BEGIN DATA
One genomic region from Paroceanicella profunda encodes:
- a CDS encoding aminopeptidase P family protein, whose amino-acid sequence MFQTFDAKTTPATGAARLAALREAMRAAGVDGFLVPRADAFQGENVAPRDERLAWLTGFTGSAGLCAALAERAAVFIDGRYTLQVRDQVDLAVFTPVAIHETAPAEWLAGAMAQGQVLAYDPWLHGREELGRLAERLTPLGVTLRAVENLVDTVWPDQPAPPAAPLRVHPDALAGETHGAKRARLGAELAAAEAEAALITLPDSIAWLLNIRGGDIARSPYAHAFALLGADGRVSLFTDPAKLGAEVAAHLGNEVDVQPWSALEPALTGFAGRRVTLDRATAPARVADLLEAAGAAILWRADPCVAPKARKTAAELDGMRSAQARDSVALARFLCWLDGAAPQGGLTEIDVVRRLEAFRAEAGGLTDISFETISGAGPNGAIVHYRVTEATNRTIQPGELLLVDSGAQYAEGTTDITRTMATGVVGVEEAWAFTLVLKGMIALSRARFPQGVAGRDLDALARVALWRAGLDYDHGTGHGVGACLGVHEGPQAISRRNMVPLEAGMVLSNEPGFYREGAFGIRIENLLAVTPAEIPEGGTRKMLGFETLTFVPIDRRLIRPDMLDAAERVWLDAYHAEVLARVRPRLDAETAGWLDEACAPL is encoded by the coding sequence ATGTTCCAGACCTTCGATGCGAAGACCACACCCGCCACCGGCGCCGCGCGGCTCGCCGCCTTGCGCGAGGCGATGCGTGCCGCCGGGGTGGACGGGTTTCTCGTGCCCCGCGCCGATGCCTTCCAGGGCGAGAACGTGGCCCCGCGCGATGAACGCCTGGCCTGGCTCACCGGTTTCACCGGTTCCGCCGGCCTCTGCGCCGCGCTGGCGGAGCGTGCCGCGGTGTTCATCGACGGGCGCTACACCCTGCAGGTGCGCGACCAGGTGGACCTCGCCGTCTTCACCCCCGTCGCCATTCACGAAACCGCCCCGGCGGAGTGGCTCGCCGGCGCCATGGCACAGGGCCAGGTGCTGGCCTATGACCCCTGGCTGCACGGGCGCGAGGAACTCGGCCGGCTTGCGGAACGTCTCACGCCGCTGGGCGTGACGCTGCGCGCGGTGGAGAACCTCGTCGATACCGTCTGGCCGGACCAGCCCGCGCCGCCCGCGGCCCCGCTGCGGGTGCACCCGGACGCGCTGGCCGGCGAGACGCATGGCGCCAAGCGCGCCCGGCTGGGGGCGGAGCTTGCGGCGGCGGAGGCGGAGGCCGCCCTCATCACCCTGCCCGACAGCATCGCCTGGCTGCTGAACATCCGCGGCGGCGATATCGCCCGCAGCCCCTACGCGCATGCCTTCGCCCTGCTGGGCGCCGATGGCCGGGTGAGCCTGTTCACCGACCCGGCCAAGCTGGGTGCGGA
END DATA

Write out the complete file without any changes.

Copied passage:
One genomic region from Paroceanicella profunda encodes:
- a CDS encoding aminopeptidase P family protein, whose amino-acid sequence MFQTFDAKTTPATGAARLAALREAMRAAGVDGFLVPRADAFQGENVAPRDERLAWLTGFTGSAGLCAALAERAAVFIDGRYTLQVRDQVDLAVFTPVAIHETAPAEWLAGAMAQGQVLAYDPWLHGREELGRLAERLTPLGVTLRAVENLVDTVWPDQPAPPAAPLRVHPDALAGETHGAKRARLGAELAAAEAEAALITLPDSIAWLLNIRGGDIARSPYAHAFALLGADGRVSLFTDPAKLGAEVAAHLGNEVDVQPWSALEPALTGFAGRRVTLDRATAPARVADLLEAAGAAILWRADPCVAPKARKTAAELDGMRSAQARDSVALARFLCWLDGAAPQGGLTEIDVVRRLEAFRAEAGGLTDISFETISGAGPNGAIVHYRVTEATNRTIQPGELLLVDSGAQYAEGTTDITRTMATGVVGVEEAWAFTLVLKGMIALSRARFPQGVAGRDLDALARVALWRAGLDYDHGTGHGVGACLGVHEGPQAISRRNMVPLEAGMVLSNEPGFYREGAFGIRIENLLAVTPAEIPEGGTRKMLGFETLTFVPIDRRLIRPDMLDAAERVWLDAYHAEVLARVRPRLDAETAGWLDEACAPL is encoded by the coding sequence ATGTTCCAGACCTTCGATGCGAAGACCACACCCGCCACCGGCGCCGCGCGGCTCGCCGCCTTGCGCGAGGCGATGCGTGCCGCCGGGGTGGACGGGTTTCTCGTGCCCCGCGCCGATGCCTTCCAGGGCGAGAACGTGGCCCCGCGCGATGAACGCCTGGCCTGGCTCACCGGTTTCACCGGTTCCGCCGGCCTCTGCGCCGCGCTGGCGGAGCGTGCCGCGGTGTTCATCGACGGGCGCTACACCCTGCAGGTGCGCGACCAGGTGGACCTCGCCGTCTTCACCCCCGTCGCCATTCACGAAACCGCCCCGGCGGAGTGGCTCGCCGGCGCCATGGCACAGGGCCAGGTGCTGGCCTATGACCCCTGGCTGCACGGGCGCGAGGAACTCGGCCGGCTTGCGGAACGTCTCACGCCGCTGGGCGTGACGCTGCGCGCGGTGGAGAACCTCGTCGATACCGTCTGGCCGGACCAGCCCGCGCCGCCCGCGGCCCCGCTGCGGGTGCACCCGGACGCGCTGGCCGGCGAGACGCATGGCGCCAAGCGCGCCCGGCTGGGGGCGGAGCTTGCGGCGGCGGAGGCGGAGGCCGCCCTCATCACCCTGCCCGACAGCATCGCCTGGCTGCTGAACATCCGCGGCGGCGATATCGCCCGCAGCCCCTACGCGCATGCCTTCGCCCTGCTGGGCGCCGATGGCCGGGTGAGCCTGTTCACCGACCCGGCCAAGCTGGGTGCGGA